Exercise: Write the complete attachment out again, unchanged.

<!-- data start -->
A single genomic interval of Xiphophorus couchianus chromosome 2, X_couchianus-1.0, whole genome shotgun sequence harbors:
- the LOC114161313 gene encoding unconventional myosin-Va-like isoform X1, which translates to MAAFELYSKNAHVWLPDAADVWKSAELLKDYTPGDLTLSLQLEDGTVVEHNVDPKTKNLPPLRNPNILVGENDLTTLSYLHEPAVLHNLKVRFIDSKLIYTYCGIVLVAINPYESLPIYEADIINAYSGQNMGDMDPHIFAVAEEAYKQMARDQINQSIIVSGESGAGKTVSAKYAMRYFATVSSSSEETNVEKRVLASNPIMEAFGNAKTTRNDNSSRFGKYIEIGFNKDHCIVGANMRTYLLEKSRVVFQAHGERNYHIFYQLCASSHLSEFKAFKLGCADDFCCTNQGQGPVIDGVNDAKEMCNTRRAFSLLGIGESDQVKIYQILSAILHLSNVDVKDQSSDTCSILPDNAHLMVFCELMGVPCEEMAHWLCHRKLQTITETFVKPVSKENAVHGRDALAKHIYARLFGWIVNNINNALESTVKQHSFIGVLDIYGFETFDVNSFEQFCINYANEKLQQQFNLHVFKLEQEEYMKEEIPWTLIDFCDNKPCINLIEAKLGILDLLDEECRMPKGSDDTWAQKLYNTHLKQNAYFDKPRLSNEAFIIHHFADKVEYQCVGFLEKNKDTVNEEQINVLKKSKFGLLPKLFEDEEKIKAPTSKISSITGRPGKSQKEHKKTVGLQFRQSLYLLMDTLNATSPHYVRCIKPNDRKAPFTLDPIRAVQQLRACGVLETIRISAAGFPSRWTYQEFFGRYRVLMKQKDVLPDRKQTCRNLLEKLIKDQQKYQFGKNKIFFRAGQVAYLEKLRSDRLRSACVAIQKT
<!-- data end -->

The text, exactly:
A single genomic interval of Xiphophorus couchianus chromosome 2, X_couchianus-1.0, whole genome shotgun sequence harbors:
- the LOC114161313 gene encoding unconventional myosin-Va-like isoform X1, which translates to MAAFELYSKNAHVWLPDAADVWKSAELLKDYTPGDLTLSLQLEDGTVVEHNVDPKTKNLPPLRNPNILVGENDLTTLSYLHEPAVLHNLKVRFIDSKLIYTYCGIVLVAINPYESLPIYEADIINAYSGQNMGDMDPHIFAVAEEAYKQMARDQINQSIIVSGESGAGKTVSAKYAMRYFATVSSSSEETNVEKRVLASNPIMEAFGNAKTTRNDNSSRFGKYIEIGFNKDHCIVGANMRTYLLEKSRVVFQAHGERNYHIFYQLCASSHLSEFKAFKLGCADDFCCTNQGQGPVIDGVNDAKEMCNTRRAFSLLGIGESDQVKIYQILSAILHLSNVDVKDQSSDTCSILPDNAHLMVFCELMGVPCEEMAHWLCHRKLQTITETFVKPVSKENAVHGRDALAKHIYARLFGWIVNNINNALESTVKQHSFIGVLDIYGFETFDVNSFEQFCINYANEKLQQQFNLHVFKLEQEEYMKEEIPWTLIDFCDNKPCINLIEAKLGILDLLDEECRMPKGSDDTWAQKLYNTHLKQNAYFDKPRLSNEAFIIHHFADKVEYQCVGFLEKNKDTVNEEQINVLKKSKFGLLPKLFEDEEKIKAPTSKISSITGRPGKSQKEHKKTVGLQFRQSLYLLMDTLNATSPHYVRCIKPNDRKAPFTLDPIRAVQQLRACGVLETIRISAAGFPSRWTYQEFFGRYRVLMKQKDVLPDRKQTCRNLLEKLIKDQQKYQFGKNKIFFRAGQVAYLEKLRSDRLRSACVAIQKT